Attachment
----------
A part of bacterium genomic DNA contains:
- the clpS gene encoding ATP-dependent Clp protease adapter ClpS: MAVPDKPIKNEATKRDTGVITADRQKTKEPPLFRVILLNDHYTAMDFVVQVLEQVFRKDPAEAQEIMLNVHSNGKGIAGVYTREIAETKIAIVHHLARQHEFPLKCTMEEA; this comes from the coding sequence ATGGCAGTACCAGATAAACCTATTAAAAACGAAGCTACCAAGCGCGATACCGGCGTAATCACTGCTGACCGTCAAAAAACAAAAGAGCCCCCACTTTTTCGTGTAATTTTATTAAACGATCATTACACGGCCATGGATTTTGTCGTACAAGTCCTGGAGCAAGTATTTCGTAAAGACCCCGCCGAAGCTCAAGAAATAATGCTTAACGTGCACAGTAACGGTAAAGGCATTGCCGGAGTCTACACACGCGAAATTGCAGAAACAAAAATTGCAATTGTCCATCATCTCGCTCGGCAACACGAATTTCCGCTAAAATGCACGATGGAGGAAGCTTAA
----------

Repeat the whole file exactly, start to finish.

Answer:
A part of bacterium genomic DNA contains:
- the clpS gene encoding ATP-dependent Clp protease adapter ClpS: MAVPDKPIKNEATKRDTGVITADRQKTKEPPLFRVILLNDHYTAMDFVVQVLEQVFRKDPAEAQEIMLNVHSNGKGIAGVYTREIAETKIAIVHHLARQHEFPLKCTMEEA; this comes from the coding sequence ATGGCAGTACCAGATAAACCTATTAAAAACGAAGCTACCAAGCGCGATACCGGCGTAATCACTGCTGACCGTCAAAAAACAAAAGAGCCCCCACTTTTTCGTGTAATTTTATTAAACGATCATTACACGGCCATGGATTTTGTCGTACAAGTCCTGGAGCAAGTATTTCGTAAAGACCCCGCCGAAGCTCAAGAAATAATGCTTAACGTGCACAGTAACGGTAAAGGCATTGCCGGAGTCTACACACGCGAAATTGCAGAAACAAAAATTGCAATTGTCCATCATCTCGCTCGGCAACACGAATTTCCGCTAAAATGCACGATGGAGGAAGCTTAA